Thursday, 24 September 2009

Evidence Based Beekeeping

I was recently asked, by a friend on Twitter to give my opinion on this article from the University of Sussex Apiculture Laboratory. I am just an amateur beekeeper so certainly would not claim to have anything like the same knowledge and facilities as those at the university so this is purely my own personal opinion based on 8 or 9 years of beekeeping.
I whole-heartedly agree that beekeeping does need scientific research and welcome any initiatives which will cast new light on some of beekeeping's mysteries. However I would suggest that it is far from correct that much of what we do as beekeepers is based on nothing more than traditional lore and custom. A great deal of research has been carried out using scientific methods over the many years that people have been writing books about beekeeping. It is just that the equipment and monitoring facillities available to the professional research scientist are far more powerful and sophisticated today than anything available at the time that Langstroth was busily revolutionising the craft.
I believe that most beekeepers would aim to carry out evidence based beekeeping if the evidence was available and was interpreted in a way that was applicable to their particular circumstances. However, the variables involved, have highly complex interrelationships.
For example, the survival of a queen being introduced into a hive will be dependent on several factors:
  1. Strain of bee that produced the queen
  2. Genetic heredity of queen
  3. Strain of bee in target colony
  4. Time of year
  5. Status of target colony - how long queenless/existence of brood/availability of stores/proportion of nurse/housekeeping/foraging bees
  6. "Mood" of colony - have they been recently disturbed/will they be disturbed/more or less agressive
  7. Local climatic conditions
  8. Local availability of forage - is there a flow on
  9. The "Quality" of the queen - is she laying well/physically well developed/nourished
and several more that we are probably not even aware of yet.
These variables will all affect the level of pheremome responses to the various stimuli involved. The use of a cage is intended to give the resident bees a chance to get used to the chemical makeup of any queen that is introduced so that comunication can be set up before the bees come into direct contact with the queen. Without this separation it is likely that alarm messages will be propagated and the new queen will be killed. The attack message is communicated by scent so heavy smoking of the hive will also work by masking the attack scent. So the bees will not attack the new queen. This could well be effective every time because the mechanism is known and the variables in the laboratory apiary are probably pretty constant. The queens are probably raised in a standard way rather than being sourced from whatever the beekeeping suppliers happen to be breeding or importing at the moment. The arrangement of the apiary, the relative position of the hives, the location of external stimuli will be fairly consitent. The important thing here is that the research predicts the probablity of a particular outcome given a particular method. The value of the research should be in the identification of the variables and an assesment of there interractions and relative validity rather than determination of a particular method on the basis of probability.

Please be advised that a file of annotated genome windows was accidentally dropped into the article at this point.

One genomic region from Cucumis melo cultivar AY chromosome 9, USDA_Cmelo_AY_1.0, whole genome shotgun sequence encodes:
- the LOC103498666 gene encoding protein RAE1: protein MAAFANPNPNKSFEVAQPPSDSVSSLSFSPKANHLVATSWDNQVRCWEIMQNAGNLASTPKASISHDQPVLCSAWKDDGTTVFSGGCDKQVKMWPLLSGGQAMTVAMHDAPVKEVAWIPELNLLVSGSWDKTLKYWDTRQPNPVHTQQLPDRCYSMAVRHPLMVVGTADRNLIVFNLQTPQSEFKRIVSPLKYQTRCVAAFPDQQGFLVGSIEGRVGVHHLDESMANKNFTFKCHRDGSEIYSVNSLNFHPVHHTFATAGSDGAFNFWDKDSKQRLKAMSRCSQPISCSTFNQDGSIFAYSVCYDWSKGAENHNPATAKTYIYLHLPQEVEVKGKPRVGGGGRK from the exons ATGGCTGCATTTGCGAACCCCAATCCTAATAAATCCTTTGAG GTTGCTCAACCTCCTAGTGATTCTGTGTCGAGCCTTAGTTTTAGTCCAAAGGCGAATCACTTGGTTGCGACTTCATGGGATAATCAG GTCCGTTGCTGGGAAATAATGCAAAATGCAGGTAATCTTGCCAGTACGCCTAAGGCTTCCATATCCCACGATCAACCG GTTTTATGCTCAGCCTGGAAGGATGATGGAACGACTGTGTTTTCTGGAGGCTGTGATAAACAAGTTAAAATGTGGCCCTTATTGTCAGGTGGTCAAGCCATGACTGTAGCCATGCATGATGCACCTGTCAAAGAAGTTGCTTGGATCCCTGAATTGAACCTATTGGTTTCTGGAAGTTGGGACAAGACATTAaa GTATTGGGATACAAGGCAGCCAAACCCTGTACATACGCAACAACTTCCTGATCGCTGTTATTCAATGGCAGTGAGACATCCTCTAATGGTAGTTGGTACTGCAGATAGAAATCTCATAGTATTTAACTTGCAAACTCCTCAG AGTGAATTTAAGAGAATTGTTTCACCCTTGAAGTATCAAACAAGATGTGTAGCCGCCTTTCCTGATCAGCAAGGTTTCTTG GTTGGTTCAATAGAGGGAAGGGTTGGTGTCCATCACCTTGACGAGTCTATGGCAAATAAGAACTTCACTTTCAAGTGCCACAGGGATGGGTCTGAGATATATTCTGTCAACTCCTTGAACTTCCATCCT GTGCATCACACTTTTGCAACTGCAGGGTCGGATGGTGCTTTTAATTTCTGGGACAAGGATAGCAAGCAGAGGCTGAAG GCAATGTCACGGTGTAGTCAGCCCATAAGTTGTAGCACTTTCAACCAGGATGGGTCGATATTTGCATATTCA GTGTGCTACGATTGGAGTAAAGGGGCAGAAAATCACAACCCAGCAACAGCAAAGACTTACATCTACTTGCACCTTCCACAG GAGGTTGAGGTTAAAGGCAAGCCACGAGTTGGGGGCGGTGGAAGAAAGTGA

The evidence suggested by the results of any particular scientific experiment will need to be replicable by beekeepers in practice. What I am trying to get accross here is that before beekeepers can practically follow an "Evidence Based" approach to beekeeping they will have to understand which variables are significant and be able to replicate conditions that will allow the recommendations to be followed.
Scientific research and the dissemination of its findings costs a lot of money. Recently the only big money in entemological research has been provided by the agrichemical companies who obviously will have a diferent focus. It is to be hoped that with the promised Government funding the money will finally be available to determine the relative value of all the variables involved in assessing and working with bee physiology/sociology climate/environment/chemicals etc. and inform the beekeeper accordingly.
Will I be just using smoke to introduce queens in future?
Well... if I buy a queen from most suppliers she is going to cost in the region of £40, in the height of the season it is quite likely that there will be no queens to purchase and if you can it could be up to a week before you can try again, there will have to be some pretty compelling evidence to persuade me to risk it! I will next year try to start raising my own queens so if I have plenty I may well experiment, does that qualify as "Evidence Based Beekeeping" ?

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